pine floorboards

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Annpan
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pine floorboards

Post: #184860 Annpan
Mon Jan 25, 2010 9:15 am

Has anyone got any tips to treat pine floorboards naturally, effectively and/or to give a really nice finish - I am reluctant to go for varnish.

We are looking at some of the options open to us for flooring in our house when it is finished. The whole house will need something we will have chip board flooring everywhere.

Quite like the idea of having a single floor covering throughout.

What we would really like is reclaimed timber but getting a whole house of matching (or working out where joins will be and sourcing enough for the different areas, then de-nailing, sanding, etc) will be a big and expensive job and we have enough other big/expensive jobs on TBH.

We are considering going with new pine floorboards and treating them to make them look maybe not so new, or at least not yellowy (like new pine can) We can get Scottish pine from sustainable forestry (less transport, supporting local jobs, etc), so more ethical than most other options anyway.

So I was thinking beeswax? or olive oil even? maybe a mix and I wonder if I can get something natural to darken it? coffee grounds or tea as a gentle stain?
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Re: pine floorboards

Post: #184865 homegrown
Mon Jan 25, 2010 9:39 am

You can create natural washes with plant dyes , yes tea will slowly darken the wood but it willtake quite a few washes, Linseed oil is good for rubbing down wood and bringing at the grain. another old furniture makers trick was to rub the wood with shoe polish to darken before rubbing down qith linseed oil.

someone else may know of a way to age the look to a silver grey

By the way the rogues gallery is still running, perhaps a photo minus the coffee cup :lol:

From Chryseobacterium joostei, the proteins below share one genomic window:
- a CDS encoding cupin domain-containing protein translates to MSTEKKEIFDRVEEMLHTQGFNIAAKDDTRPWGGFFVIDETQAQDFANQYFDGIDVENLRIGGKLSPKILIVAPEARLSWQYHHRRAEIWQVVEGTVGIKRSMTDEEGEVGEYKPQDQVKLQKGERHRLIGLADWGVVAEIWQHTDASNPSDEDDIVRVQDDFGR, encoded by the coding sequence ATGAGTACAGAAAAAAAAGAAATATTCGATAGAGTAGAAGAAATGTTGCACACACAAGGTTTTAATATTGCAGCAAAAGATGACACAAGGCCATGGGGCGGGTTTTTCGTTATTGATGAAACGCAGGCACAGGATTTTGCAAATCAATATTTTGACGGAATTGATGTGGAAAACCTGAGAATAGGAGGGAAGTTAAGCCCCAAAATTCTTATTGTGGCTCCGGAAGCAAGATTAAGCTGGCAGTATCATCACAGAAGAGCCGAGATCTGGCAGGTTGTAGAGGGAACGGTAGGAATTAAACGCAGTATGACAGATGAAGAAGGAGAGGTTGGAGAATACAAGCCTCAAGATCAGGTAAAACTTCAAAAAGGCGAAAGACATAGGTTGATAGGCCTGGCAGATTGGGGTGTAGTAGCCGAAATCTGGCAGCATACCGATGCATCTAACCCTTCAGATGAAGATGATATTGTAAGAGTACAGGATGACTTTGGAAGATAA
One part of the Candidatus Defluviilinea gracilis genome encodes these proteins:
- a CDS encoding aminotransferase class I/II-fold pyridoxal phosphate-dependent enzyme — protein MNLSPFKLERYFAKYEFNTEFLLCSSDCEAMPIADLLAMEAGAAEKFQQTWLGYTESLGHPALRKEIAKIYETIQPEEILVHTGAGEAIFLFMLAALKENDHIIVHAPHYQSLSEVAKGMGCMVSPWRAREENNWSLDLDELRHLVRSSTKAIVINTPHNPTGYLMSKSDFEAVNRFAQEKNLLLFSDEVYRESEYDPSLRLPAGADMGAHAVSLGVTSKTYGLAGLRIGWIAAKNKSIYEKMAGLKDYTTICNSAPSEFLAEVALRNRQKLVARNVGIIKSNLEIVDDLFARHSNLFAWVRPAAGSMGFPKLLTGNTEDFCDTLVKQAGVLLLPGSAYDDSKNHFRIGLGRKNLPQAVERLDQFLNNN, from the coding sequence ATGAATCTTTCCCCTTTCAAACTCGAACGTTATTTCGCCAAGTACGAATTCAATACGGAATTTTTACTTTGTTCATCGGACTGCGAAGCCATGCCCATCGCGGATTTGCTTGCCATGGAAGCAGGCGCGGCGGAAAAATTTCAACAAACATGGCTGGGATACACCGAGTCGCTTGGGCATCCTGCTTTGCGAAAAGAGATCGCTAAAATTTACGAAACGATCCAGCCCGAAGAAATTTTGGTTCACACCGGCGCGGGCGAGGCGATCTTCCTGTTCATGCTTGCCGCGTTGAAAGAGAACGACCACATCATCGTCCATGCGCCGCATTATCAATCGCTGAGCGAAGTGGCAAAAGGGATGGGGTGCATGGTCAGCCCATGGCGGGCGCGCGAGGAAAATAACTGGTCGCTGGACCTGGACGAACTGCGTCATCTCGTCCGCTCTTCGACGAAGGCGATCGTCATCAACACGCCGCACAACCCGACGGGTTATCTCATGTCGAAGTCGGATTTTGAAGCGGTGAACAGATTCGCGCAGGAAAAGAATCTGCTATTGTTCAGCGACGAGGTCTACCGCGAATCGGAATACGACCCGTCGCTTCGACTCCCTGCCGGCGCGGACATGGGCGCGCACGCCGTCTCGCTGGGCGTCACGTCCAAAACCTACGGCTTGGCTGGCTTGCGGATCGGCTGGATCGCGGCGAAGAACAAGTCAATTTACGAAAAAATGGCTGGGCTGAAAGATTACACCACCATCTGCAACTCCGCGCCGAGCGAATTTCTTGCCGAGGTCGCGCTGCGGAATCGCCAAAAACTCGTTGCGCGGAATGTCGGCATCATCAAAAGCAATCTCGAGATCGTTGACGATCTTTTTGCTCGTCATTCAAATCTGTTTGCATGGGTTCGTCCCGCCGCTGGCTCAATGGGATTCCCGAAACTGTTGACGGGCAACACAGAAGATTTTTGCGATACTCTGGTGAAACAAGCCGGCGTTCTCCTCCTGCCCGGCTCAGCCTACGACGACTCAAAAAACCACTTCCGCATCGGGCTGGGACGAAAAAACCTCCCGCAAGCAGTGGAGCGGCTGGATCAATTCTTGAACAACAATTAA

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Re: pine floorboards

Post: #184866 Green Aura
Mon Jan 25, 2010 9:45 am

Beeswax and olive oil will be great, but chuck a bit of linseed oil in as well. I believe Carnauba wax is excellent too although I've never tried it.

I've got a tin of homemade furnish polish made from the above plus lemon and lavender essential oils.

All the shop counters are made from pine and I used alkanet root to colour the oil - a little scary at first because it painted on bright pink, but after I buffed it with a cloth it just took that gleaming "new pine" look off. So I don't see why you couldn't use anything that would stain the oil.

I tried spent coffee grounds but they didn't give off any colour to the oil, but I've not tried fresh. Nettle gives a lovely colour too.

You'll have to do several coats though and redo it fairly regularly.
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Re: pine floorboards

Post: #184870 Annpan
Mon Jan 25, 2010 9:56 am

Thanks guys :mrgreen:

Re-doing it often might be a problem.... it will be a LOT of floor and moving all the furniture to hoover is infrequent enough. :lol: How often? every 5 years I could do, every 6 months.... no way.... unless it is just the high traffic areas...

I remember using boiled linseed oil to do the old victorian doors in my tenement.... icky sticky stuff but a lovely colour.

Would that have been what the victorians used? then I guess the victorian boards look so nice now because they are a hundred years old.....

So, some kind of mix of linseed oil, olive oil beeswax and a colourant might look nice and be easy to apply? is that correct? or just straight linseed oil?
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Re: pine floorboards

Post: #184877 snapdragon
Mon Jan 25, 2010 10:21 am

my twopenn'orth
walnut husk will darken the wood if you can find some (if I remeber right Van Dyke crystals is walnut husk stain) I got mine at my local hardware shop but you'd need to test for the proportions, it gives a burnt umber/nearly black at it's deepest.
Linseed oil is very good for sealing and preserving, and will darken the wood, boiled will dry quicker than raw, but danish oil (linseed plus drying medium) would let you walk on the floor sooner and won't need so much hard work (or floorscrubber hire) rubbing it in.
I'd keep the olive oil for kitchen tables/surfaces (and cooking ;) )
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Re: pine floorboards

Post: #184883 Green Aura
Mon Jan 25, 2010 10:32 am

I'd use a mix - make sure you use cheap olive oil - ASD$ sell pomace for about £5 for a big bottle - ?3litres.

And make sure you mix up a big enough batch to do it all - biiiiiiig bucket :lol: (or at least enough for each room) - or it could look patchy.